Union Is Strength


Fighting a forest pandemic: hope sprouts again in the Czech woods

The bark-beetle epidemic has wiped out a large part of Czechia's forests in recent years, causing the collapse of the local forestry market. Now forest owners are planning a reforestation. The Czech National Restoration Plan, subsidised by the European Union, is intended to help them.

Marie Ramaugé (FR) / Filip Brychta (CZ) - Translated by Harry Bowden, Voxeurop

Version française / Česká verze

A forest worker prepares bark-beetle-infested logs for removal from the forest
A forest worker prepares bark-beetle-infested logs for removal from the forest. | Filip Brychta

Telč (Czech Republic)

"Nobody could have imagined this madness," exclaims Zbyněk Baránek from the Borovná Forest Cooperative. We meet him on the outskirts of Telč, before heading to a place where just a few years ago there was a beautiful green forest. Today, viewed from a clearing, the forest consists only of stumps and a few remaining dead trees.

The cause of this is the bark beetle, whose depredations have been a disaster for Czech forests. Although the scourge is named after this insect, several other factors have enabled the bug's rampage. These include the planting of only spruce trees and the resulting monoculture; the ill-considered transformation of the economy after 1989; a failure of forest management in the central government; and, last but not least, climate change.

"I remember the year 2015, when there was an extreme drought," Baránek recalls. He thinks the alarm should have been sounded then. "Now you have dry feet where you wouldn't have walked in your boots a few years ago." We stop on a forest road that is empty of forest. In front of us are bare hills and the stumps of trees. A strong wind blows. Understandably: in a forest, trees stop the wind, but there are no trees here.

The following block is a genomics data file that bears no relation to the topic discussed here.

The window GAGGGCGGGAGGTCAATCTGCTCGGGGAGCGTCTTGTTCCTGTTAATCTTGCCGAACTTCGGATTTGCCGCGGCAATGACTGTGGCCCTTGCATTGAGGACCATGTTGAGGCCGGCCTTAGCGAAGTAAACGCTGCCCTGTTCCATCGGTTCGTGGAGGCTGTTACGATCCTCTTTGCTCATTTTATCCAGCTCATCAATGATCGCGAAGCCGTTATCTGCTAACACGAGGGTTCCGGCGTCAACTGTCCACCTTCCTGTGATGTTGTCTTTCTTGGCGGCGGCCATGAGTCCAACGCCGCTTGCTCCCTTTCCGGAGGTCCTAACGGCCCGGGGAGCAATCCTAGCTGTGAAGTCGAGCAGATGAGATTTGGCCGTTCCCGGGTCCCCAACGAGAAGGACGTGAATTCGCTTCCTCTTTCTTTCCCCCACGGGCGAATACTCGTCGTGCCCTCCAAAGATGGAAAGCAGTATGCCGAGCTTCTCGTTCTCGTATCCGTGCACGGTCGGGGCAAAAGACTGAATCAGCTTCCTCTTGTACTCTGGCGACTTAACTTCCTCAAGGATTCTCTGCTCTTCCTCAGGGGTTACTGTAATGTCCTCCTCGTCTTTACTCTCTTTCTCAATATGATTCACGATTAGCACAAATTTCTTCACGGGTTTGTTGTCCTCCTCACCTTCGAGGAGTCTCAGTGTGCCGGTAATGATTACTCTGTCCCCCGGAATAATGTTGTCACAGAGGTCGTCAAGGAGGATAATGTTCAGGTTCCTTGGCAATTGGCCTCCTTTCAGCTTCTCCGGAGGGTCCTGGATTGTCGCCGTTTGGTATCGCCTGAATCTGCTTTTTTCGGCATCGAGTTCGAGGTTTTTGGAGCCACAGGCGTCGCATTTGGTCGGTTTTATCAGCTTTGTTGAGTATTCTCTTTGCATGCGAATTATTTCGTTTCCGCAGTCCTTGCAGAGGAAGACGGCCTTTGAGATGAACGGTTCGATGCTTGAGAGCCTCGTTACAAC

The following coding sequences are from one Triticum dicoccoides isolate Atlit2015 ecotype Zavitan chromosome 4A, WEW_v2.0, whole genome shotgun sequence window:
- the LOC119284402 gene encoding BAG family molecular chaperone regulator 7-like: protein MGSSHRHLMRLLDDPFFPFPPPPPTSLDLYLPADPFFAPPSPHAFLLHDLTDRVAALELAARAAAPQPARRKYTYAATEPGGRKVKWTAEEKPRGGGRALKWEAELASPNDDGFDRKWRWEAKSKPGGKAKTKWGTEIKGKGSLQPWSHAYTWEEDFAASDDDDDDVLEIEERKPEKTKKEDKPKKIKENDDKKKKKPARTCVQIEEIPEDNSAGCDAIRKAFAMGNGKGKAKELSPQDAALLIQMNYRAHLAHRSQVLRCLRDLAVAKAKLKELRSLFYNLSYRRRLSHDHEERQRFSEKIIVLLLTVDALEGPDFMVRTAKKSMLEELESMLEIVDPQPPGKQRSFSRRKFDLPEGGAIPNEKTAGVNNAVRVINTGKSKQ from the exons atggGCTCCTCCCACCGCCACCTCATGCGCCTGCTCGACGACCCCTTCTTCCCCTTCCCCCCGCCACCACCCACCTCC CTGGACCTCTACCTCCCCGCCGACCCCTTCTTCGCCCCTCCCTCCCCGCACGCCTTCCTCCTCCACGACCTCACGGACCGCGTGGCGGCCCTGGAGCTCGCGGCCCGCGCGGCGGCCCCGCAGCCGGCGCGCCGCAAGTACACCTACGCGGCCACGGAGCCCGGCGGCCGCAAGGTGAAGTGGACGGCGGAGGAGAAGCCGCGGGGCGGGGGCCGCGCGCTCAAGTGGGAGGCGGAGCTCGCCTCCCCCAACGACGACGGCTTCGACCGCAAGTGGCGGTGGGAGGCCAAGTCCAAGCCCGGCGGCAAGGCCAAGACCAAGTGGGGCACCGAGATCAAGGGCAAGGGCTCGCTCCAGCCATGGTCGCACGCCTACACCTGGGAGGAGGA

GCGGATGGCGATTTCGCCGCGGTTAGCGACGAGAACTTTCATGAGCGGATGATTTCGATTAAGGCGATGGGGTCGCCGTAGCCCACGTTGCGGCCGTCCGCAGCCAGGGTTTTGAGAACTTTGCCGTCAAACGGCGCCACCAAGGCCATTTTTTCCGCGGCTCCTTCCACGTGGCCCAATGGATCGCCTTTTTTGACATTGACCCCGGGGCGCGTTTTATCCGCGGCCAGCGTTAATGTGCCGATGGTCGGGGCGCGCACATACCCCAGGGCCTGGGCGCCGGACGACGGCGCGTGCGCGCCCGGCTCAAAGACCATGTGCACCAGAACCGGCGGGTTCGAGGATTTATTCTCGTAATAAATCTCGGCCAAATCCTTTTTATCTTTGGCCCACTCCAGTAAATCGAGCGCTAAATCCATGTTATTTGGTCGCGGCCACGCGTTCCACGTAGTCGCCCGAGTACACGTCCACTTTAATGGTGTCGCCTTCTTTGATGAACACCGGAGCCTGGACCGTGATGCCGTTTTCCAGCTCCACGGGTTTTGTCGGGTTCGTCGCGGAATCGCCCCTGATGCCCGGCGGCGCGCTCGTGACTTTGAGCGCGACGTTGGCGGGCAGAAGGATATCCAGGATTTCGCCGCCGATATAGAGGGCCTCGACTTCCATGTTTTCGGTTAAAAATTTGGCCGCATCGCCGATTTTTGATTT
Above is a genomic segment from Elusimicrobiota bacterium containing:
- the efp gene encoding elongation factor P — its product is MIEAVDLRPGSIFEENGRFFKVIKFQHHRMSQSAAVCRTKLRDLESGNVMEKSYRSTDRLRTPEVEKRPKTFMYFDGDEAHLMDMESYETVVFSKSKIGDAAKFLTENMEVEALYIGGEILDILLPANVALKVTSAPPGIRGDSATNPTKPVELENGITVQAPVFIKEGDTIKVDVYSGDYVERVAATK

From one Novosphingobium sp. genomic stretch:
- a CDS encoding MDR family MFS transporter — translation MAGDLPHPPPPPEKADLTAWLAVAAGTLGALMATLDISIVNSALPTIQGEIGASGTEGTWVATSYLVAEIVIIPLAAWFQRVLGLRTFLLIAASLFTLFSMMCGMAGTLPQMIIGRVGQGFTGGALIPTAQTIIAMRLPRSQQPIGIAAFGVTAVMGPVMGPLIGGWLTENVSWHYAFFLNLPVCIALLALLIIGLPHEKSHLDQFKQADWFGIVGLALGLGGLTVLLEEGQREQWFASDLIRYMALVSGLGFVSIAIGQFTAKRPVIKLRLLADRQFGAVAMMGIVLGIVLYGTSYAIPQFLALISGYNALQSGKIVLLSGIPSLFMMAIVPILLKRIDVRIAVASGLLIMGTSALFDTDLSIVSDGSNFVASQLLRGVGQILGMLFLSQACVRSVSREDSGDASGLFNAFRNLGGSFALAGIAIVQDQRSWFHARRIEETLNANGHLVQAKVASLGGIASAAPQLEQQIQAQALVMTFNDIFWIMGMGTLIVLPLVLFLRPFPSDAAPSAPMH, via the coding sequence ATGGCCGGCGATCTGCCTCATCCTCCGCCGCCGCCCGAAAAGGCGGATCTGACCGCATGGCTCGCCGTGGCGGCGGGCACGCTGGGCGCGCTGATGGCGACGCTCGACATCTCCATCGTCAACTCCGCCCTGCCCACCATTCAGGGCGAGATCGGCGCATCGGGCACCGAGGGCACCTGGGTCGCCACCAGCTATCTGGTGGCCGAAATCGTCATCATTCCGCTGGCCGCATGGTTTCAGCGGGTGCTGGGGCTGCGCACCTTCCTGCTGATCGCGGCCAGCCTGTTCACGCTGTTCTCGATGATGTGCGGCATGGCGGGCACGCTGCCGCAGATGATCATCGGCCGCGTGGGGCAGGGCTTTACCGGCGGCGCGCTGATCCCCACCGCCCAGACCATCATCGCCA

Remnants of a highland forest attacked by bark beetles
Remnants of a highland forest attacked by bark beetles. | Marie Ramaugé

"I used to enjoy working in the forest even in the sweltering summer, because I could hide in the shade," says this experienced woodsman wistfully. "But now there’s no shade to be found." He shakes his head. The calamity has not only affected the forests he cares for, but also his very spirit. "I'll tell you about it at the place I go to find hope. Let's go!"

Nature will find a way

This man in his fifties has been working in forestry since he was eighteen. He has devoted his adult life to taking care of forests. Instinctively familiar with the terrain, he steers around potholes on his way to the "hopeful" place. Yet he admits that as the landscape has changed and the trees have disappeared, his sense of direction has deteriorated. "Sometimes I don't even know where I am. It's completely different here."

We pull over and head towards one of the hills. "So, here we are." He stops in the middle of the clearing. It's a little thinner than the others, but there is no great difference from other such places we have visited. Yet this is where he comes to recharge his batteries. He bends down and gently takes a tiny tree shoot in his hand. "They grow here too. Even here on this rock," he smiles. Indeed, the place is dotted with dozens of tiny trees. In a few decades, perhaps, they will dominate the hill.